As a woman who's spent years of her life trying to conceive (TTC), I will tell you that I've read studies until my eyes cross, listened to every old wives' tale, and vigorously researched every potential roadblock or pathway to becoming a mother. I've had acupuncture and seen a chiropractor, even though I logically understood there isn't well documented evidence as to their benefits; I was simply desperate. Needless to say, had I seen the ads for FertilAid when I was TTC, I'd have been incredibly intrigued. But is FertilAid safe, or should you let this bit of assistance pass you by?
FertilAid is the proprietary name for a group of supplements by the Fairhaven Health Corporation. It is purportedly designed to help both men and women achieve peak fertility potential with its trademarked formula of botanicals and minerals. It contains all manner of ingredients from ginseng to red clover, and while it has the endorsement of a few OB-GYNs, it's not approved by the Food and Drug Administration (FDA), and is not regulated by any other body. The research on the ingredients are also somewhat worrisome, given red clover's propensity for causing infertility in cows, as noted by the University of Maryland Medical Center, which is the exact opposite of its intended effect on humans.
What bothers me most is that there is such little explanation given on the website as to why this blend is used, and what the specific antioxidants and herbs are used for. It's not like this is a new drug from the FDA trials that has undergone years of study and experimentation and gets the government's stamp of approval and support from the public. This is a new supplement that's becoming part of the "natural health" market success using herbs that have varying levels of substantiated claims. Not only that, but what happens when these herbs are combined? Other than the single OB-GYN, there is no other professional standing by this drug. There isn't any peer review or randomized study to follow.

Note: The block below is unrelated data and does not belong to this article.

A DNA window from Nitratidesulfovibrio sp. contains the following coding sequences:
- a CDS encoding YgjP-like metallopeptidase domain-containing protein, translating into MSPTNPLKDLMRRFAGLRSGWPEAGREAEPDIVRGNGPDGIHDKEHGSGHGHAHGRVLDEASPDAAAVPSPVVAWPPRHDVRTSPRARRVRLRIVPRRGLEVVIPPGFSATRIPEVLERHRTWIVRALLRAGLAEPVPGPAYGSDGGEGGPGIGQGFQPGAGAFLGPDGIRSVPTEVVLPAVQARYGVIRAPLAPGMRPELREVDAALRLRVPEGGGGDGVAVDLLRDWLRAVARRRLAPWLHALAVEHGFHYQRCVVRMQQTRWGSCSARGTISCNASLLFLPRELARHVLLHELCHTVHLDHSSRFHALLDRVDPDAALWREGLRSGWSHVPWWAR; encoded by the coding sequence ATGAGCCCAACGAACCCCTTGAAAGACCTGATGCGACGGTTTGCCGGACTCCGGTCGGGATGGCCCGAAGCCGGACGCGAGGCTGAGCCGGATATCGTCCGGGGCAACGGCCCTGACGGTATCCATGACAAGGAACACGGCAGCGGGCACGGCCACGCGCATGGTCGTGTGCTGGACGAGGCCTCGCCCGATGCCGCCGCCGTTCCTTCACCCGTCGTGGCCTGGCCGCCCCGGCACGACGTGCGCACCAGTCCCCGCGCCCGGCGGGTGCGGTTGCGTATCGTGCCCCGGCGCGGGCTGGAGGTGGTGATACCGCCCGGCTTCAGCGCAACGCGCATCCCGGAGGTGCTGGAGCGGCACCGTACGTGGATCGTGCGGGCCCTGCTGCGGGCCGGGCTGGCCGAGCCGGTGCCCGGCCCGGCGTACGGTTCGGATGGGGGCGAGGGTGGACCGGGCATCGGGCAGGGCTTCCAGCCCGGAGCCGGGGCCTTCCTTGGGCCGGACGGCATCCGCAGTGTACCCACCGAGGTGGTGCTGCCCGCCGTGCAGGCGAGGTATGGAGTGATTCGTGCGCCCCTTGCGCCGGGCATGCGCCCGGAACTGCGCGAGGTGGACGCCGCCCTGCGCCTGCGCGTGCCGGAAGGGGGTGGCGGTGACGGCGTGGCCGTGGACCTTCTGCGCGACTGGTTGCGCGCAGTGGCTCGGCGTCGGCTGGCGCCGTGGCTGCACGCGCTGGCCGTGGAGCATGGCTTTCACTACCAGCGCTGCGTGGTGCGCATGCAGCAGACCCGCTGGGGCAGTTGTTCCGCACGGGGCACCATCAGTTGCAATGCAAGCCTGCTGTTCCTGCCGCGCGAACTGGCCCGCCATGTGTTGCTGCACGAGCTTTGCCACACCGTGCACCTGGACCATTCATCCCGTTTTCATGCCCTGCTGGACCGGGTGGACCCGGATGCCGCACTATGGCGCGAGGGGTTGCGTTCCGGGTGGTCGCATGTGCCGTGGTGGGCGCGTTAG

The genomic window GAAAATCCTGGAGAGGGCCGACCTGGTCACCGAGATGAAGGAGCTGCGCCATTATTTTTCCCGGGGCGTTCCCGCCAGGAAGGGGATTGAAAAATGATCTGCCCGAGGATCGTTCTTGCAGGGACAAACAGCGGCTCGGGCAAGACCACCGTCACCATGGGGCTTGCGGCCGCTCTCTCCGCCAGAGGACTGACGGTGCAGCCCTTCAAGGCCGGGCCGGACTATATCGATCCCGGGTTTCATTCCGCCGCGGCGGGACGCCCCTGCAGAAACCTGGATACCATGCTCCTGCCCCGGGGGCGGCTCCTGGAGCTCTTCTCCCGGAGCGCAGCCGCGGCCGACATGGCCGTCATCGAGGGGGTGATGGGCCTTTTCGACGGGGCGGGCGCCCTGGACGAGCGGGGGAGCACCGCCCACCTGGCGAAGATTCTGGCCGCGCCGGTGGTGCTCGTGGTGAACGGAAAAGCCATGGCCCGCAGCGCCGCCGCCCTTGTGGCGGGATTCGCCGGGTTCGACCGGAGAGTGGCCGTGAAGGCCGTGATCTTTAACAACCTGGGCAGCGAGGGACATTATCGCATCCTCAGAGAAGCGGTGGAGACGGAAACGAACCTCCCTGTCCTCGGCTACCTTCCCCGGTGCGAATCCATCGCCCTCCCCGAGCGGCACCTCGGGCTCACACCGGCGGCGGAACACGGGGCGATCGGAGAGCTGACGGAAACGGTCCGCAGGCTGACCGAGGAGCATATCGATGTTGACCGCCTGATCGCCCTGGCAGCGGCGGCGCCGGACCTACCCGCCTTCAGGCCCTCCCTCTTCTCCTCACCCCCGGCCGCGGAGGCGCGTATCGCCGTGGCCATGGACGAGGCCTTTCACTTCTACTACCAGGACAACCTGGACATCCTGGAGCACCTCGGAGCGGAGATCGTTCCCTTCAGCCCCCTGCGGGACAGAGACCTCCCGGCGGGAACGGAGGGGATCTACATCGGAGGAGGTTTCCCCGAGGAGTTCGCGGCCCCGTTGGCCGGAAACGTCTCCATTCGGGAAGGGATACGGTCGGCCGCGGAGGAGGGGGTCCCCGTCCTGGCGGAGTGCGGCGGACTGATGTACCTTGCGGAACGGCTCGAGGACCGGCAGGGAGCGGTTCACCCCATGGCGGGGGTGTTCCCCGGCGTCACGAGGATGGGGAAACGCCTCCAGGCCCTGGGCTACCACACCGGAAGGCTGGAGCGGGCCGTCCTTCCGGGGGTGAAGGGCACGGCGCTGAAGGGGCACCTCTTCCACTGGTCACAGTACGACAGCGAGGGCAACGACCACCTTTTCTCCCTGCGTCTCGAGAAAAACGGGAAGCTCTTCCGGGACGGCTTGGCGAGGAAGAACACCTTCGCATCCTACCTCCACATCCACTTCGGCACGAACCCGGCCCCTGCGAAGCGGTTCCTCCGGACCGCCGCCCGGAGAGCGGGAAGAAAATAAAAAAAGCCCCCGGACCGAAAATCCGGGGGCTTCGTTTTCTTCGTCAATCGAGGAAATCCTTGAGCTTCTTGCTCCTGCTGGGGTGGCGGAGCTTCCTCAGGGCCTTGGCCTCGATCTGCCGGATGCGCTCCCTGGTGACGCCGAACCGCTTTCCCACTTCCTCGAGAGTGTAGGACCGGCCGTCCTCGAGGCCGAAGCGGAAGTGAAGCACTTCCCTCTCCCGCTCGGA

On Amazon, the reviews are nothing if not mixed. In fact, they're almost polarized. There are a lot of five star reviews, touting the awesome way this drug supposedly worked and helped these people get pregnant. There are also a ton of one star reviews which read like the diaries of so many of us who struggle to conceive. "Didn't work." "Still not pregnant." "No BFP [big fat positive] after using," and one very concerning review who spoke of how her cycle was turned upside down after using it. Scary stuff.
I asked board certified OB-GYN, Dr. Amy Tuteur, also known as "The Skeptical OB," about Fertilaid. She tells Romper, "It’s probably safe, but there’s no evidence it improves fertility and no reason to think it would. Sadly, products like this prey on women’s fears." The product's own website reads:
"Wondering if FertilAid is right for you? It has been used successfully by couples in the following situations: Couples who’ve been trying to conceive for an extended period of time — if you have been trying to conceive for 6 months, nature might need a boost. If you tend to be proactive, you might want to increase your chances from the start."
According to the BMJ, by six months, 75 percent of couples conceive. However, by one year? It's a full 95 percent of couples. That means that 20 percent of people could read this, take it, and attribute their success to this supplement, even if it was just a matter of course. As someone who's been in that 20 percent, I can tell you, it's a daunting place to be, and when you're grasping at straws, you just might also grab for a bottle. You just need to know that there's simply not enough proof that this works. Talk to a fertility specialist if you're having trouble getting pregnant before jumping on this bandwagon.
Check out Romper's new video series, Bearing The Motherload, where disagreeing parents from different sides of an issue sit down with a mediator and talk about how to support (and not judge) each other’s parenting perspectives. New episodes air Mondays on Facebook.